My dissertation project concerns explanation in the evolution of human cognition. Many such explanations take the form of a narrative, and so I explore the nature of narrative explanations and propose features that distinguish narrative explanations – both from other narratives, and from other explanations. This analysis further illuminates features of narrative building – including certain advantages and pitfalls associated with, e.g., constraint-based thinking, speculation, and imaginative perspective-taking. Altogether, my account shows when and why scientists use narrative explanations in evolutionary biology and in the historical sciences more generally. It also provides an evaluative framework for such narrative explanations, and allows rigorous comparison with other approaches to human cognitive evolution, such as classical Evolutionary Psychology.
Causal Selection in Context: Explaining Gene Centrism
There are two problems in the history and philosophy of genetics that seem to be related. One is the problem of causal selection in cellular and developmental processes. The other is the general approach of seeking genetic explanations, characterized by Ken Waters (2006) as ‘gene centrism.’ I argue that to understand this connection, we must consider the proximity of explanatory targets to DNA sequence. While the success of the genetic approach for proximate explanatory targets may be explained by the causal properties of DNA, its success for distal targets is better explained by the availability of the genetic framework itself.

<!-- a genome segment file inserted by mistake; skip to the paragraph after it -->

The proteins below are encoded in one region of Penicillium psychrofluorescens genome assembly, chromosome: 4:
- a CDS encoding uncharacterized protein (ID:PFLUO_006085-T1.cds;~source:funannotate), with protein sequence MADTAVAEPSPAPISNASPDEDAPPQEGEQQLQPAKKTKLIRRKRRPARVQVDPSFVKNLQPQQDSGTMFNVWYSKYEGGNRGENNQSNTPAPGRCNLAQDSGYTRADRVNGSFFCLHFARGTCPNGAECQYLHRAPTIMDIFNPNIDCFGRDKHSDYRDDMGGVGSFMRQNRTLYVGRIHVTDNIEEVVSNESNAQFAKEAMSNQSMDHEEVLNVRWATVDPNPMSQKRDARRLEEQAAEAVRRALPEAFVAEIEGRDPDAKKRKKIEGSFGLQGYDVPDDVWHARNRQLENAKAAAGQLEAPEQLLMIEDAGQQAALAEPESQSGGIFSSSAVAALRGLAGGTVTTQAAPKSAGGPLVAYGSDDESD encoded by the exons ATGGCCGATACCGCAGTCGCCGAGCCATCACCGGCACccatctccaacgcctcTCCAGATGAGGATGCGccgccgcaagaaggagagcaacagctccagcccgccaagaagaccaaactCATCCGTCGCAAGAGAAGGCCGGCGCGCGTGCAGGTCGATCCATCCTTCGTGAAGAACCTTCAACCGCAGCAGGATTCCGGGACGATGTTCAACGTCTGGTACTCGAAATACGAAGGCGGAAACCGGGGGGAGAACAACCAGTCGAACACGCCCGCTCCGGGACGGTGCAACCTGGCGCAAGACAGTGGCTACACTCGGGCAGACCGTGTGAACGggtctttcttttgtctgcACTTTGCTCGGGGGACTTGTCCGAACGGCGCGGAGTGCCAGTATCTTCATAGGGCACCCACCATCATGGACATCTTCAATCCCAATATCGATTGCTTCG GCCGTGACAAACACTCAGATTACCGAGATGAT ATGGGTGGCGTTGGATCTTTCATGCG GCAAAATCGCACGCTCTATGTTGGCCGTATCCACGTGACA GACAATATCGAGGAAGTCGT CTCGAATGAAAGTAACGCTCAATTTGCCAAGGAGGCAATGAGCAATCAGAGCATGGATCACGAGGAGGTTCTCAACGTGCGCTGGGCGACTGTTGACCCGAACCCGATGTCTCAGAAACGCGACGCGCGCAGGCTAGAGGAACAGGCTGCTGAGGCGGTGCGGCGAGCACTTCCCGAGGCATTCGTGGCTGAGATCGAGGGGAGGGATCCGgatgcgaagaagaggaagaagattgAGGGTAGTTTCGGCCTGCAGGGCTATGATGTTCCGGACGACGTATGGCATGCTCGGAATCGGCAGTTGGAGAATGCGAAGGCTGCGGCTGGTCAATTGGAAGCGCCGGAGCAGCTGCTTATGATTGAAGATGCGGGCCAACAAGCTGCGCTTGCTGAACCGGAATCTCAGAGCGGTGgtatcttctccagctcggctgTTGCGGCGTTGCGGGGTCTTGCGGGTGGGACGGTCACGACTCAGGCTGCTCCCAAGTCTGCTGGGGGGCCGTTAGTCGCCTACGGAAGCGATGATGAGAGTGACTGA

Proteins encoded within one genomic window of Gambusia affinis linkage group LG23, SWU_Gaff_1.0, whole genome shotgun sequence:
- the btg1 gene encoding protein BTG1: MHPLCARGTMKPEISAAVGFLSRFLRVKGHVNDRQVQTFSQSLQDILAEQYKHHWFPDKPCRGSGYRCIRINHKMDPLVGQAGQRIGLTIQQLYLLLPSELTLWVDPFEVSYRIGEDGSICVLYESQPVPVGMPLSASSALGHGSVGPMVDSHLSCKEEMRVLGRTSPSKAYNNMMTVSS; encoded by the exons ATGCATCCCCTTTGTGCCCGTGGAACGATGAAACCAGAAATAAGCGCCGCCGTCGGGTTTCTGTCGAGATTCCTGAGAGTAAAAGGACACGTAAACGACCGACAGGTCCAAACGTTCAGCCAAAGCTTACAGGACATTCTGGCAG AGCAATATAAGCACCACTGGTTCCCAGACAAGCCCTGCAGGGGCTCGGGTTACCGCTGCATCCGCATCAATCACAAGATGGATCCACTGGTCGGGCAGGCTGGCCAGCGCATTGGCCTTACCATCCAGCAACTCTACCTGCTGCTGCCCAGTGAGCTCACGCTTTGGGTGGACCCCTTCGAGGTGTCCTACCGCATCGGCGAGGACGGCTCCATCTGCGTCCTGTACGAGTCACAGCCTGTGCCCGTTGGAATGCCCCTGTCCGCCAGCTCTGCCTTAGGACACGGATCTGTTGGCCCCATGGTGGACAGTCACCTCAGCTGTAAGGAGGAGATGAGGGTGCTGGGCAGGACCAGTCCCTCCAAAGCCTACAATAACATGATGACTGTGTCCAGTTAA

What Would Imaginary Ancestors Do?
Michael Tomasello, in his 2014 book, A Natural History of Human Thinking, exemplifies a recently popular approach to understanding human cognitive evolution, rooted in comparative biology and phylogenetics. His aim is to provide a narrative explanation of human evolution – a causal chain of events beginning at our best understanding of the LCA between humans and great apes and ending up at modern human thinking. For certain links in the narrative where empirical evidence is unavailable, Tomasello often appeals to plausibility arguments to illustrate his speculative claims about the kinds of interactions and scenarios that would link one stage of cognitive evolution to the next. These plausibility arguments come in the form of thought experiments where readers are asked to imagine ancestral hominins responding to some scenario. But such arguments might buy more plausibility than they are worth. This example helps to show that reasoning about human cognitive evolution might be a special context where certain kinds of reasoning – like speculation – could be systematically unreliable.